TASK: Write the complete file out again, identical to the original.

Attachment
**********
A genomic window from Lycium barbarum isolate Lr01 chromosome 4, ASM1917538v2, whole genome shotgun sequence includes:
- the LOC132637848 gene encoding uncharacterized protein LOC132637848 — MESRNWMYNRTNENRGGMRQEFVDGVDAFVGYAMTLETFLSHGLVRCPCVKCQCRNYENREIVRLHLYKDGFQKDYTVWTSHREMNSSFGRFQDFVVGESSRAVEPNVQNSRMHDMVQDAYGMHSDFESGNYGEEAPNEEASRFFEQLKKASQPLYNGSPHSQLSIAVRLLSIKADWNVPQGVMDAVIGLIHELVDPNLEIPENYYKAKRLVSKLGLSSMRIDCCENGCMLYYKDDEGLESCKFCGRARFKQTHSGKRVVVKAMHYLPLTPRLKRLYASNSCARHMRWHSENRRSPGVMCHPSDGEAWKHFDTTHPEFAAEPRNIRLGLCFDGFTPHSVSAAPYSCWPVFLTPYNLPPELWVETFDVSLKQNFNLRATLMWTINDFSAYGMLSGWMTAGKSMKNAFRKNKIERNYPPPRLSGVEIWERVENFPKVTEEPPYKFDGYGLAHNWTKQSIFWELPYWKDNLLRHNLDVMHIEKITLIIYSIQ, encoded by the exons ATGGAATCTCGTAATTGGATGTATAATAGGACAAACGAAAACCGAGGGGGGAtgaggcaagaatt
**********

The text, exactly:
A genomic window from Lycium barbarum isolate Lr01 chromosome 4, ASM1917538v2, whole genome shotgun sequence includes:
- the LOC132637848 gene encoding uncharacterized protein LOC132637848 — MESRNWMYNRTNENRGGMRQEFVDGVDAFVGYAMTLETFLSHGLVRCPCVKCQCRNYENREIVRLHLYKDGFQKDYTVWTSHREMNSSFGRFQDFVVGESSRAVEPNVQNSRMHDMVQDAYGMHSDFESGNYGEEAPNEEASRFFEQLKKASQPLYNGSPHSQLSIAVRLLSIKADWNVPQGVMDAVIGLIHELVDPNLEIPENYYKAKRLVSKLGLSSMRIDCCENGCMLYYKDDEGLESCKFCGRARFKQTHSGKRVVVKAMHYLPLTPRLKRLYASNSCARHMRWHSENRRSPGVMCHPSDGEAWKHFDTTHPEFAAEPRNIRLGLCFDGFTPHSVSAAPYSCWPVFLTPYNLPPELWVETFDVSLKQNFNLRATLMWTINDFSAYGMLSGWMTAGKSMKNAFRKNKIERNYPPPRLSGVEIWERVENFPKVTEEPPYKFDGYGLAHNWTKQSIFWELPYWKDNLLRHNLDVMHIEKITLIIYSIQ, encoded by the exons ATGGAATCTCGTAATTGGATGTATAATAGGACAAACGAAAACCGAGGGGGGAtgaggcaagaatt